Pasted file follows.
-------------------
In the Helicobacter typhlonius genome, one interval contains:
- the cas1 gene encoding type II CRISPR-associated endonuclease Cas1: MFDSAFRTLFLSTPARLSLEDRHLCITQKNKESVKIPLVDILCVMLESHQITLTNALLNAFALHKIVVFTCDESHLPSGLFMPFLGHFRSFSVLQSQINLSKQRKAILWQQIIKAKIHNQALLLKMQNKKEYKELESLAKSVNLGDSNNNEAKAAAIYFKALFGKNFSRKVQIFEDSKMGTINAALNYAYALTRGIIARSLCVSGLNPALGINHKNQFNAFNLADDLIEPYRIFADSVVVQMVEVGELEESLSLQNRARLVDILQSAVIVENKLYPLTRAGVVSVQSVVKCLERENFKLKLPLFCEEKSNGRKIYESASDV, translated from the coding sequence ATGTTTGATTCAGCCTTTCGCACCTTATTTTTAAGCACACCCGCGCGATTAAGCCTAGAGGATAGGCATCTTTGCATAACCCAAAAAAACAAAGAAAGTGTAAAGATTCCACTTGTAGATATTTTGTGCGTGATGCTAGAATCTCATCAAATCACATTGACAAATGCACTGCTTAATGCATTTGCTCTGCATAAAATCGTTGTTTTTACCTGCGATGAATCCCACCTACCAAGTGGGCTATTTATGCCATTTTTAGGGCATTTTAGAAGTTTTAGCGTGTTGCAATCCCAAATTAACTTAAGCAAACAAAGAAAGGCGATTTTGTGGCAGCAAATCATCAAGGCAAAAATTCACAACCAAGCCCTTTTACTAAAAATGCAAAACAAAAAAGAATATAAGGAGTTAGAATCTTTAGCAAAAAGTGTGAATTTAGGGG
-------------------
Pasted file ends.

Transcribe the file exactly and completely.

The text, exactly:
In the Helicobacter typhlonius genome, one interval contains:
- the cas1 gene encoding type II CRISPR-associated endonuclease Cas1: MFDSAFRTLFLSTPARLSLEDRHLCITQKNKESVKIPLVDILCVMLESHQITLTNALLNAFALHKIVVFTCDESHLPSGLFMPFLGHFRSFSVLQSQINLSKQRKAILWQQIIKAKIHNQALLLKMQNKKEYKELESLAKSVNLGDSNNNEAKAAAIYFKALFGKNFSRKVQIFEDSKMGTINAALNYAYALTRGIIARSLCVSGLNPALGINHKNQFNAFNLADDLIEPYRIFADSVVVQMVEVGELEESLSLQNRARLVDILQSAVIVENKLYPLTRAGVVSVQSVVKCLERENFKLKLPLFCEEKSNGRKIYESASDV, translated from the coding sequence ATGTTTGATTCAGCCTTTCGCACCTTATTTTTAAGCACACCCGCGCGATTAAGCCTAGAGGATAGGCATCTTTGCATAACCCAAAAAAACAAAGAAAGTGTAAAGATTCCACTTGTAGATATTTTGTGCGTGATGCTAGAATCTCATCAAATCACATTGACAAATGCACTGCTTAATGCATTTGCTCTGCATAAAATCGTTGTTTTTACCTGCGATGAATCCCACCTACCAAGTGGGCTATTTATGCCATTTTTAGGGCATTTTAGAAGTTTTAGCGTGTTGCAATCCCAAATTAACTTAAGCAAACAAAGAAAGGCGATTTTGTGGCAGCAAATCATCAAGGCAAAAATTCACAACCAAGCCCTTTTACTAAAAATGCAAAACAAAAAAGAATATAAGGAGTTAGAATCTTTAGCAAAAAGTGTGAATTTAGGGG